Let’s not forget Facebook and Alibaba trade at 14 and 18 times revenue respectively. And these are $400 Billion and $270 Billion stocks priced for amazing growth. Facebook and Google advertising growth is valued at Trillion dollars. Why is GDP growth nearly zero?

  5. Kevin Beck says:

    Coincidentally, those companies (Tesla, Uber, Snap, Twitter) all have Silicon Valley roots. This presents the impression that there are more dollars than brain cells banging around against the echo canyons of San Francisco.

    Who knows? Maybe it’ll all work itself out in the future.

    I think the future for all these businesses is only possible in a low-interest-rate environment. Because if rates suddenly start increasing, investors will be moving away from all these companies.

    Can you say, “Big-time risk off?”

    A zero-interest rate world is the main thing keeping all these companies alive, and giving them the ability to keep luring speculators into their siren song, before the ship crashes against the wall.

    • Graham says:

      Agreed. Once interest rates bite – it will be a new world indeed. Latecomers will get hosed. The weak competitors (Lyft?) will go belly up. I live in east bay – there are 5 restaurant delivery apps to choose from (all mediocre). No doubt we only need a couple. That’s where I see the shake-out – layoffs and consolidation.

      • Gary says:

        Do you use those restaurant delivery apps yourself? I didn’t believe anybody would find them practical, but then again I’ve never bothered to get one.

        • mikey says:

          The restaurant delivery apps are pretty useful if you do not mind paying about $25 a meal. I can get just about anything. What I order usually lasts for a whole day.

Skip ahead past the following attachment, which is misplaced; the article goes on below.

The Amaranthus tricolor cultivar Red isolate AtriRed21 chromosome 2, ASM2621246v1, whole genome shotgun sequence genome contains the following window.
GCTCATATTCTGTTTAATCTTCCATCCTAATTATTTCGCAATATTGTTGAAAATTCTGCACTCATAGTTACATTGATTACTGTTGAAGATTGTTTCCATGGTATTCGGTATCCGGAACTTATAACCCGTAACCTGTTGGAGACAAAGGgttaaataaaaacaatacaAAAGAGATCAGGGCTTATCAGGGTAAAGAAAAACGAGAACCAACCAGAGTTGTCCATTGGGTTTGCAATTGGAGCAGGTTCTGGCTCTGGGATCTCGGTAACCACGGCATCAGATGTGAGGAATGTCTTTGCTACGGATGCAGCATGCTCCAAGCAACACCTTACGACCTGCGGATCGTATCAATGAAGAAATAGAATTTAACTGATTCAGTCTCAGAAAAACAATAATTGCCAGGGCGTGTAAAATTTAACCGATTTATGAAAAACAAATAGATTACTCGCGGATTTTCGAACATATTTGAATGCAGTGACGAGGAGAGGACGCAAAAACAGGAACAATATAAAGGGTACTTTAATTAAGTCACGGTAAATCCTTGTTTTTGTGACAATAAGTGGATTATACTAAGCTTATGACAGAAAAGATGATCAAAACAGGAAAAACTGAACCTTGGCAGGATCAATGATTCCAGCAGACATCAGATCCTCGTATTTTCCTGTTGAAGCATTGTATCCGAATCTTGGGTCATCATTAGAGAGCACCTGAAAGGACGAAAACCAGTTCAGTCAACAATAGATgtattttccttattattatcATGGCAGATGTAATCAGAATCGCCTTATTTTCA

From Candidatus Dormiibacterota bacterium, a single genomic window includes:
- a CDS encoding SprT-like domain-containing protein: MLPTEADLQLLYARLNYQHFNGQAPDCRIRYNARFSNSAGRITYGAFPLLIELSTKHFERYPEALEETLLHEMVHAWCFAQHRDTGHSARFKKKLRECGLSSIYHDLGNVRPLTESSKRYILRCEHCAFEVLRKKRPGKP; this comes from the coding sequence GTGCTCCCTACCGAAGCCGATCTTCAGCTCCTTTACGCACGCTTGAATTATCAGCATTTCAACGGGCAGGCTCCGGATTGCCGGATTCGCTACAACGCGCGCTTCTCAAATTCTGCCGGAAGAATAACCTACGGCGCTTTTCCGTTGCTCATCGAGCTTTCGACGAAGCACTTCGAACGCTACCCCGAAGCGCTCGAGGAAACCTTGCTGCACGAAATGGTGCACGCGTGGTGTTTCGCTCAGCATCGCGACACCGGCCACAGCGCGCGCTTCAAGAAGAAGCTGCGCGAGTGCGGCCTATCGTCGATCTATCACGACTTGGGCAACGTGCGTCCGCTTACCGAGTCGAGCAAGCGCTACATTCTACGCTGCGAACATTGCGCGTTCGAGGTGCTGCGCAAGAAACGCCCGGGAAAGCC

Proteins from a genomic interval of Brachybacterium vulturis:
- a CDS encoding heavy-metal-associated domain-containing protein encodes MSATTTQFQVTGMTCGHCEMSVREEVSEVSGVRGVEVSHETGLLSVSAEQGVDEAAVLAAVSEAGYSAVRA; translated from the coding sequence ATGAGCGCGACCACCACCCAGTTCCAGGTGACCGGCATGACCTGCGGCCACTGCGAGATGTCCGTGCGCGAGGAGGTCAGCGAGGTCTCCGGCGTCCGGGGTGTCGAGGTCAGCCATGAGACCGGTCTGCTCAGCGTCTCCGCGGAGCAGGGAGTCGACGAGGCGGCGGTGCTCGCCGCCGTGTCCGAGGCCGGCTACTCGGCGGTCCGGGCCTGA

• Lee says:

      The mother of all shorts – the FANGS, but then fundamentals don’t matter.

      Anyone remember a company called WEBVAN……………

      Could have made a fortune shorting the stock, but you would have had to watch the shares soar before that…………and one would have needed lots of capital to do it……………..

      The FANGS make Japanese shares look like a bargain!

      • Gershon says:

        Shorting made sense back in the pre-bubble days when fundamentals mattered. But now, with central banks in a race to debase, anyone who shorts these rigged, broken, manipulated Ponzi “markets” is fighting a criminal private banking cartel that can print and levitate its asset bubbles until the bubbles start imploding under the weight of their own fraud and mark-to-fantasy valuations.

        • d says:


          Your description fits more than just the US market manipulated by more than Just the Cb’s

          I dont short individual stock, I long or short the indexes depending on perception and indicators.

    • Jonathan says:

      All these valley firms are small fry when the entire 2nd largest economy is world runs on a state-sponsored dumping.